Well, I disagree. Labours of love are what make the world go around, and have done ever since hunter-gatherer days: people doing what they do for the joy of living, learning and sharing. It’s _paid_ labour that is fundamentally unsustainable.

        I’m not looking down on the people who come and volunteer at our place when I say they are “unemployed young people who’ve been caged in the education system and thus lack the basic knowledge to carry out the tasks needed for survival” — that’s a perfect description of _me_ when I started this project. We’re all on the path. I think, within this context and given the inequality of skills and experience, it’s quite fair to ask people to offer their labour in return for learning (plus food and accommodation, I might add). The majority of our volunteers haven’t complained (as far as I know…)

        …………

        Anyway, this is all a bit of an aside to the main thrust of your post.

        What strikes me is that the assumption of a refugee camp being a place with “people- initially strangers- in a similar fix with no animus towards you” might be the fundamental point at issue here.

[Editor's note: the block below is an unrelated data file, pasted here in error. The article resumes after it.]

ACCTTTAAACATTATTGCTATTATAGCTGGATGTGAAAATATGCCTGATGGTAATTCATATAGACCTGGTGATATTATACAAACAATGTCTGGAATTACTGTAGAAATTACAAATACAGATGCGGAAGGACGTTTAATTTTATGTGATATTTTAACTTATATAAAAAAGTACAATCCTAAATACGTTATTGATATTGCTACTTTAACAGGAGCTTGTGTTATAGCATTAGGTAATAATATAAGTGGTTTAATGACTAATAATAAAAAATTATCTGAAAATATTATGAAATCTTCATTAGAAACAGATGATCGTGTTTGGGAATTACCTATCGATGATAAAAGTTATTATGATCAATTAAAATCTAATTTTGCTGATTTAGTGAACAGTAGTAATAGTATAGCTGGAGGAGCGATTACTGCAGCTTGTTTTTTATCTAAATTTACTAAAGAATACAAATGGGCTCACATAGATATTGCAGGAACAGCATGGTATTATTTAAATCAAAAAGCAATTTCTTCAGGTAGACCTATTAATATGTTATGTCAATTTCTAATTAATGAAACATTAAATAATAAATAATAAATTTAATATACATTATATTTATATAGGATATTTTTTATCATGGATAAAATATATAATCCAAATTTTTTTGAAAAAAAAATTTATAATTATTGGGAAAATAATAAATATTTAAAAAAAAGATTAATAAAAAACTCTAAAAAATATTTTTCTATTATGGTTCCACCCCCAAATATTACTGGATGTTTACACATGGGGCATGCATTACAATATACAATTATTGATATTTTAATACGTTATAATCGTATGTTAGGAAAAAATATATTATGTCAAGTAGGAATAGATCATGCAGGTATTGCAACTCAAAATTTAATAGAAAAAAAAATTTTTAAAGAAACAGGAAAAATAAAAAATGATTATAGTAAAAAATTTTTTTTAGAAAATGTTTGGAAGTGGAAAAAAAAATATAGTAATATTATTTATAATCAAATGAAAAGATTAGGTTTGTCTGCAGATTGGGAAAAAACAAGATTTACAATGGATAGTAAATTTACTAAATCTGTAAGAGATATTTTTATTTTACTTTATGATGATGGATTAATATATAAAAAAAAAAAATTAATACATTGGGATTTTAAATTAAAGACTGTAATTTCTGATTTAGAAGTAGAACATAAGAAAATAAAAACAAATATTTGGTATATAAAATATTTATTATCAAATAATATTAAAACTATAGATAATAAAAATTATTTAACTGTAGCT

I mean to say, given what we know about societies, it is safe to assume that the power structures in the host country are going to propagate down into the refugee camp, with the refugees on the bottom rung (or rungs, rather — hierarchies being quickly established within the camp itself). From what little I know about real camps in places from Congo to Calais, I think this is true.

        Turning this around, if we can imagine a refugee camp in which this is _not_ the case, but where people really do collaborate with no animus towards each other (rather than try to climb the ladder on top of each other’s suffering bodies), then we’ve imagined a utopia. Any material wants will soon be sorted out by the collective skills of the residents, who can then dedicate their time to having fun. Basically, we’re talking about a huge, endless free festival where everyone’s an organiser and you don’t have to pay to get in. Let me know where I can get a ticket!

        Like

  2. Pingback: Trying Again | More Crows than Eagles